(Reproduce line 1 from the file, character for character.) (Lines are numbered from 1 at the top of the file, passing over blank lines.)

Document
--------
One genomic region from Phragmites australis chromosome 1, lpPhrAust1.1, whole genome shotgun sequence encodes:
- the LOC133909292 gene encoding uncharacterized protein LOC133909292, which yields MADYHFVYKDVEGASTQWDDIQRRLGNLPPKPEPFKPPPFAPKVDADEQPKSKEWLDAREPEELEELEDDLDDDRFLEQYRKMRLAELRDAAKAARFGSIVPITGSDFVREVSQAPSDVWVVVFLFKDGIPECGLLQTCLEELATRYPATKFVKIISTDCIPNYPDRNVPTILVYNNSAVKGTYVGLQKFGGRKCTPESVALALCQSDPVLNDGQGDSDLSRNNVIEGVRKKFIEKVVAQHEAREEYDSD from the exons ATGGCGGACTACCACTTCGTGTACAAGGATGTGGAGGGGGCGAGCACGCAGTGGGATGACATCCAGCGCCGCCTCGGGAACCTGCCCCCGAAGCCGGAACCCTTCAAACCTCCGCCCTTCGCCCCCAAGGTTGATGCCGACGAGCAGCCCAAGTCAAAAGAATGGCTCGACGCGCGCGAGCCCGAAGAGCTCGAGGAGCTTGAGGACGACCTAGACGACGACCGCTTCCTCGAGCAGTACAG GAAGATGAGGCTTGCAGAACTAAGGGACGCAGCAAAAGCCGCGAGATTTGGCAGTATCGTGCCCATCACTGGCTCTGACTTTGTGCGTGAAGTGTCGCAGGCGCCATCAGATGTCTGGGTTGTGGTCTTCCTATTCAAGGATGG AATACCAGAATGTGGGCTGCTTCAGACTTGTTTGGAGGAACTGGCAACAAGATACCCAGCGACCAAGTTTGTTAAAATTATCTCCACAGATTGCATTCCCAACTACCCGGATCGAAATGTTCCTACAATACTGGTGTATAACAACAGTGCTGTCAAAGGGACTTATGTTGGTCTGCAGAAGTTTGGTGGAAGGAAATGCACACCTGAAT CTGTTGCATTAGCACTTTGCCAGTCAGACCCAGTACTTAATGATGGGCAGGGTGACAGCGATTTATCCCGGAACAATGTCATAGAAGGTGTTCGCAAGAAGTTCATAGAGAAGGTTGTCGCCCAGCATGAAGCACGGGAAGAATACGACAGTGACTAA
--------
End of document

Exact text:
One genomic region from Phragmites australis chromosome 1, lpPhrAust1.1, whole genome shotgun sequence encodes: